But even if we do have jurisdiction, substantial evidence supports the IJ's conclusion, affirmed by the Board, that Velasquez was persecuted by Estrada, not by MS-13, and that this persecution was solely personal. Velasquez' petition confirms the deeply personal nature of her conflict with Estrada, attributing Estrada's threats to the fact that that she “never liked [Velasquez] very much,” not to a gang-related motive. A.R. 249. Again, when asked directly about the source of her persecution before the IJ, Velasquez explicitly confirmed that no one “outside of [the Velasquez and Estrada] families [were] involved in this disagreement.” A.R. 165. Accordingly, we hold that the IJ's conclusion, adopted by the Board, that the dispute between Velasquez and Estrada was solely a personal dispute was supported by substantial evidence.
In sum, the IJ did not err in concluding that the dispute between Velasquez and Estrada was not “on account of” Velasquez' membership in a particular social group, but was simply a personal dispute. As such, Velasquez failed to meet her burden of proof as to an essential element of her asylum claim: that her persecution arose “on account of membership in a particular social group.” Therefore, we deny Velasquez' petition for review.6
Based on the foregoing, Velasquez' petition for review of the Board's decision dismissing her petition for asylum and withholding of removal is denied.
I am happy to concur in Judge Agee's fine opinion for the court. I write briefly to emphasize the need for some outer boundary in the interpretation of the “particular social group” prong of the asylum statute. 8 U.S.C § 1101(a)(42)(A).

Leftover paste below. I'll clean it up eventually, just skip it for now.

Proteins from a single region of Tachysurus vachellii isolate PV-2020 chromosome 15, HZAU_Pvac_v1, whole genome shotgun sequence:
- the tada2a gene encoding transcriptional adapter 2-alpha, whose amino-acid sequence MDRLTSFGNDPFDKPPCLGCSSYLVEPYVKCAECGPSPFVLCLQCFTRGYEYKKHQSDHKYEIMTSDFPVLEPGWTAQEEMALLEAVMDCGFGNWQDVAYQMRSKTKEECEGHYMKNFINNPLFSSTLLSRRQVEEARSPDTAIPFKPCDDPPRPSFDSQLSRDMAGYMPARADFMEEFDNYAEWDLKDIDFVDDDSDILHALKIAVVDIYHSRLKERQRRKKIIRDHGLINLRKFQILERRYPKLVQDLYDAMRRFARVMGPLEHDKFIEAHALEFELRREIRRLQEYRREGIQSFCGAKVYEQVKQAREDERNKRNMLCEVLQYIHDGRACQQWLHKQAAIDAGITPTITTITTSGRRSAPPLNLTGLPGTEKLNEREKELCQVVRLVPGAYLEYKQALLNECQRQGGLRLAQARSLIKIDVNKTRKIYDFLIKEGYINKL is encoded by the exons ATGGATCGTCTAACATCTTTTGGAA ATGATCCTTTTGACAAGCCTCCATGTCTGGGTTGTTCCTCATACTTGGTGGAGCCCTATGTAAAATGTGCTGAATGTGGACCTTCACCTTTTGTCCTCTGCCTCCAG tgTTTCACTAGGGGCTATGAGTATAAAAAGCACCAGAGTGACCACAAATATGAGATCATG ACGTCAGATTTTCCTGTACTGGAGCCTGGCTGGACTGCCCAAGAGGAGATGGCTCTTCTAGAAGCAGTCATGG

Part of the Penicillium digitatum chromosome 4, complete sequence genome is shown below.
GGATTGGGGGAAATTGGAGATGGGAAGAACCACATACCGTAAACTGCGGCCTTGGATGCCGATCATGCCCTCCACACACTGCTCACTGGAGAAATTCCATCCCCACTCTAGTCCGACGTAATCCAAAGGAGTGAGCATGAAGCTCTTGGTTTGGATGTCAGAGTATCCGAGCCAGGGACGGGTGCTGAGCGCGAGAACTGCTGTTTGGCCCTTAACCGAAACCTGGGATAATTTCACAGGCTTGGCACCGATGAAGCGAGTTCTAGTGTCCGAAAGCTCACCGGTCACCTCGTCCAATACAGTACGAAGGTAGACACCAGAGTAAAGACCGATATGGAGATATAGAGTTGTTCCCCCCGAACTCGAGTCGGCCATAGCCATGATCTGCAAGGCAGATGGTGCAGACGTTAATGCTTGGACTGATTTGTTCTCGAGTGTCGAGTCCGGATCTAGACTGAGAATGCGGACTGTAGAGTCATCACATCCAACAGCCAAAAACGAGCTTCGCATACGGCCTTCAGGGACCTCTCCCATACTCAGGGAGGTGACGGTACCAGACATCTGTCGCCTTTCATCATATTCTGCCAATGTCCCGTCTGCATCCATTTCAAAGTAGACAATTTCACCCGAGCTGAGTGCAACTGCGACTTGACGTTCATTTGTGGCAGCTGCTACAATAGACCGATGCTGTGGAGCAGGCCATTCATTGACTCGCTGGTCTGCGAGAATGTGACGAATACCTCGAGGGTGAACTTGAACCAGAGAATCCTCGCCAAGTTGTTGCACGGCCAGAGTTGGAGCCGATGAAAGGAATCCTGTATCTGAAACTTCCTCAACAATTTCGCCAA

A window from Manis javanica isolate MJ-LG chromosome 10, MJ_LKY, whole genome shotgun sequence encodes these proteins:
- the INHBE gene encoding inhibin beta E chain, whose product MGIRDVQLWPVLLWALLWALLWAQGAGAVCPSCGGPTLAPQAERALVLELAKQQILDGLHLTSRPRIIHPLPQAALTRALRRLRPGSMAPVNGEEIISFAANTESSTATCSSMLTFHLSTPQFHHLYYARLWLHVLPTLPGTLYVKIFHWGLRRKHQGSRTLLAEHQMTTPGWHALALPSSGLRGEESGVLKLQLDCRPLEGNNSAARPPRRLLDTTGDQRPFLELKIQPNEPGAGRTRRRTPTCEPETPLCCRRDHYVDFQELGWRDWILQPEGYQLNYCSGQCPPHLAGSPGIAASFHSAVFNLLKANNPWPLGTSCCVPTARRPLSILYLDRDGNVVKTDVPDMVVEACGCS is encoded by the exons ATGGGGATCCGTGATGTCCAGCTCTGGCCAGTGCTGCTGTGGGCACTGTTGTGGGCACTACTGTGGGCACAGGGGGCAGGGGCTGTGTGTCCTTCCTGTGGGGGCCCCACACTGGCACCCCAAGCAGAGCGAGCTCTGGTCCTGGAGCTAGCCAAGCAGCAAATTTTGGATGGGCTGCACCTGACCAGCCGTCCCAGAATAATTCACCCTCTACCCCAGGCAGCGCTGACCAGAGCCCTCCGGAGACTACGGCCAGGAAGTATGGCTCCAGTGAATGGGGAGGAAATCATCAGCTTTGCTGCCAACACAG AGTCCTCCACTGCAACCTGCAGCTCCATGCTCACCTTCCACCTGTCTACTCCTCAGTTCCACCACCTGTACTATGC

In Matter of L-E-A-, the Board of Immigration Appeals (“BIA”) emphasized that “the fact that a persecutor has threatened an applicant and members of his family does not necessarily mean that the threats were motivated by family ties.” 27 I. & N. Dec. 40, 45 (BIA 2017). “[N]exus is not established simply because a particular social group of family members exists and the family members experience harm.” Id. Moreover, “the fact that a persecutor targets a family member simply as a means to an end is not, by itself, sufficient to establish a claim, especially if the end is not connected to another protected ground.” Id. If inflicting harm on family members is not an independent end, perpetuated “because of an animus against the family,” then we must look to “the reasons that generate the dispute.” Id. at 44–45. “[T]he scope of the motive inquiry necessarily encompasses the context in which a family member is identified for harm and how that relates to the interest in the applicant.” Id. at 46 n.5.
The analysis of “particular social group” in the asylum statute is at risk of lacking rigor. I understand that many of the alleged persecutions present heart-rending situations, and I respect the impulse, shared by us all, simply to do something to help someone out. The protected characteristics, 8 U.S.C § 1101(a)(42)(A), however, are for the most part precisely defined. Had Congress intended “membership in a particular social group” to be some omnibus catch-all, it would be odd to find its placement not at the end of a series, but sandwiched between more sharply etched criteria. I fear judicial interpretations of this statute may outstrip anything Congress intended.